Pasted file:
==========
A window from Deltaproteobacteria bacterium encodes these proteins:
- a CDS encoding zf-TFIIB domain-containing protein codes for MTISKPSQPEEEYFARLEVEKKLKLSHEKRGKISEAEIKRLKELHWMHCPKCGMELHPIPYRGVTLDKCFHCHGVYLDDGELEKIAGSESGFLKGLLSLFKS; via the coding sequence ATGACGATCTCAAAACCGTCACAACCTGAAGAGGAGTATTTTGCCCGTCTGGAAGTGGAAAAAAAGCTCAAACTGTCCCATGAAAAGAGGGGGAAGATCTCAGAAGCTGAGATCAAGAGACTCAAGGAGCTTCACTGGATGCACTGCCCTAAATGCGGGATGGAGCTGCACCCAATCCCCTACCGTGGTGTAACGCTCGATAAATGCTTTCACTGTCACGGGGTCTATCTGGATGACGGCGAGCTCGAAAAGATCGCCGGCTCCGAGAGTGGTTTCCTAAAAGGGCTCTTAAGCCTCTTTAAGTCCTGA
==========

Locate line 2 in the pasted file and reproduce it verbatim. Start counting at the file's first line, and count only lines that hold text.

- a CDS encoding zf-TFIIB domain-containing protein codes for MTISKPSQPEEEYFARLEVEKKLKLSHEKRGKISEAEIKRLKELHWMHCPKCGMELHPIPYRGVTLDKCFHCHGVYLDDGELEKIAGSESGFLKGLLSLFKS; via the coding sequence ATGACGATCTCAAAACCGTCACAACCTGAAGAGGAGTATTTTGCCCGTCTGGAAGTGGAAAAAAAGCTCAAACTGTCCCATGAAAAGAGGGGGAAGATCTCAGAAGCTGAGATCAAGAGACTCAAGGAGCTTCACTGGATGCACTGCCCTAAATGCGGGATGGAGCTGCACCCAATCCCCTACCGTGGTGTAACGCTCGATAAATGCTTTCACTGTCACGGGGTCTATCTGGATGACGGCGAGCTCGAAAAGATCGCCGGCTCCGAGAGTGGTTTCCTAAAAGGGCTCTTAAGCCTCTTTAAGTCCTGA